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State funded athletes and their deselection: the Jess Varnish case revisited

Venue: Birkbeck Main Building, Malet Street

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A seminar as part of the Birkbeck Sport Business Centre Public Seminar Series

Given by: Geoff Parsons, Executive Chairman, ByDesign Group, and former Olympic Athlete.

Jess Varnish was a UK cyclist, within the funding framework provided via the World Class performance system, continuously from the age of 15, until she was cut from funding prior to the Rio Olympic Games, aged 24. (e.g. Fursdon et al , 2019).  She appealed the decision via an employment tribunal, Case No. 2404219/2017, held in front of Employment Judge Ross, between 10th and 17th December 2018. In this presentation Geoff Parsons will argue that, in the context of sport, the employment tribunal setting for hearing the Jess Varnish case provided an unsatisfactory backdrop for all the relevant detail of the elite sporting environment to be brought to bear within this case and the contention that Jess Varnish put forward that she was an employee and thus entitled to a greater set of rights than those allowed to her.

The final ruling attracted criticism (Phelps, 2017) but this has not been followed up with significant scholarship concerning better ways to handing de-selection cases. In this presentation Geoff Parsons will argue that the judgement of the tribunal was ill formed and ill-informed and displayed a failure to understand the power/trust dimension of athlete/coach/selector and the governance and monopoly status of the funding mechanism for elite athletes, which he argues is capricious, or at least open to the vagaries of power, subjectivism, and exploitation. Fundamentally, whilst trying to deal with Varnish’s case as an employment issue, this ruling reinforces the licence for sport National Governing Bodies (NGB’s) to abuse athletes and requires re-visiting in the appeal and alternative models supported going forward.

Further criticisms that will be highlighted in the presentation are: (i) failure to acknowledge the imbalance of power between athlete and NGB; (ii) the monopoly status granted to the NGB regarding selection to events and access to funding; (iii) the interpretation of the wage/work scenario with no mention of selection and the acceptance in the ruling;  and (iv) that membership of the World Class funded cycling programme is a matter of “internal assessment” along with acceptance that there is a single assessor leading to capricious decision making.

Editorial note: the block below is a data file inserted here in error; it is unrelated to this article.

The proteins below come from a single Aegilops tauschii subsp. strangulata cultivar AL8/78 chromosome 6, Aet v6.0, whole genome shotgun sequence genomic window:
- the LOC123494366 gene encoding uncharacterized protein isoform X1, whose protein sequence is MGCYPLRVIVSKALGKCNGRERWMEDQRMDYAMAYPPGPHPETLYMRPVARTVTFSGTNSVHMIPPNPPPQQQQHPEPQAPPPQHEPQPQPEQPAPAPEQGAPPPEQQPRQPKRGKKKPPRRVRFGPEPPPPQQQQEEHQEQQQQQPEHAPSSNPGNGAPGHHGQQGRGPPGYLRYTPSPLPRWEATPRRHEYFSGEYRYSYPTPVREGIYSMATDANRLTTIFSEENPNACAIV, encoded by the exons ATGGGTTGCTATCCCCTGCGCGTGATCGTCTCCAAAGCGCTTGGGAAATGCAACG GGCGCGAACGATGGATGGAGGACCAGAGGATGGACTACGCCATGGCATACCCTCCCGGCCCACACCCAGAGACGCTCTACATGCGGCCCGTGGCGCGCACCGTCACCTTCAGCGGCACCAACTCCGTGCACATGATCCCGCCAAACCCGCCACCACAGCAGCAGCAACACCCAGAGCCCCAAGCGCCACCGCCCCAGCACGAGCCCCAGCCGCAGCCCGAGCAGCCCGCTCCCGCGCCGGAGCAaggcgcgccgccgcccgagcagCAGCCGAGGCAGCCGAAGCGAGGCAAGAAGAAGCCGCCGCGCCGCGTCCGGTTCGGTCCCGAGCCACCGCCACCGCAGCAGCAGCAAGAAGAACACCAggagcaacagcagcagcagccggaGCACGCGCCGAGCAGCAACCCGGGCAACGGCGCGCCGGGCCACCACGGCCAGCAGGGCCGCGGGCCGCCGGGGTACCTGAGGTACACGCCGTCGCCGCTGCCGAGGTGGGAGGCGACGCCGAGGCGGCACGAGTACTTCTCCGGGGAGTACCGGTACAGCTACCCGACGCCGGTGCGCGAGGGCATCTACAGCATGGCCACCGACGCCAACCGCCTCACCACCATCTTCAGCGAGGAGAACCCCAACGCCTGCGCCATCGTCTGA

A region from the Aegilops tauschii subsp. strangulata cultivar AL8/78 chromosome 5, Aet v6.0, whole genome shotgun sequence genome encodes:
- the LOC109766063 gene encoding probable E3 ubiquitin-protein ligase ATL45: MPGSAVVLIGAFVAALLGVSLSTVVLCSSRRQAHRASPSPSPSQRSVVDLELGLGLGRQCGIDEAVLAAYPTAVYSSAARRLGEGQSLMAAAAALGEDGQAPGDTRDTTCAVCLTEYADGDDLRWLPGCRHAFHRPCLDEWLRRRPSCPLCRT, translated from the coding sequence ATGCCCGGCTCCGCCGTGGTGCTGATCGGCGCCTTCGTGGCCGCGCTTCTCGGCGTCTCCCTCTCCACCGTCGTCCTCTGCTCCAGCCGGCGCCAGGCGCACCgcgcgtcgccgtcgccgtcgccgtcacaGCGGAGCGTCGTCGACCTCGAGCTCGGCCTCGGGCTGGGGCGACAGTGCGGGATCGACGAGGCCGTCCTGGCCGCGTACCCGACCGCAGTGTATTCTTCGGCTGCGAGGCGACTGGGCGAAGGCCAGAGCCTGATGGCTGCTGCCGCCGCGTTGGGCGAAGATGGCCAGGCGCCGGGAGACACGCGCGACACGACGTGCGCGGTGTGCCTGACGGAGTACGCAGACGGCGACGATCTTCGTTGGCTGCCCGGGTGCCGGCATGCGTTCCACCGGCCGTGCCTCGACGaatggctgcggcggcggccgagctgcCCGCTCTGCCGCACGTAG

Geoff will conclude by making three key suggestions for better policy making in regard to athlete deselection by state funded programmes:

(1) A decision be made to resolve the philosophical dilemma of whether it is the State’s/NGB’s role to select the best team of individuals, or to provide the fairest process by which the team self-selects, within individual sports?

(2) That realistic appeal procedures and the potential for processes for athlete replacement, be universally agreed across sports, in conjunction with the relevant players’/athletes’ representative groups within the landscape.

(3) That athletes are recognised as employees, in the same way as their coaches, who are funded via the same system, but with specialised “athlete contracts”.


Geoff Parsons, Executive Chairman, ByDesign Group, and Olympic Athlete.
Geoff is a two time Olympian, Commonwealth and European medallist, past British and current Scottish record holder in the High Jump.

Politically active in sport for over 25 years, Geoff has served as an Non-Executive Director (NED) on a number of boards, founded and led the campaign for a players’ association for lottery funded athletes in 1997, which eventually became the British Athletes Commission; actively worked on behalf of the athletes to save the former British Athletics Federation from bankruptcy and served on the board of the bespoke vehicle created to receive the first round of lottery funding in the absence of a compliant NGB.  There when the Copenhagen declaration was signed by sporting, IOC and Government representatives at the outset of WADA and the WADA Anti-Doping Code, Geoff also served 3 years as an observer to the National Anti-Doping Panel.  He is very tall.


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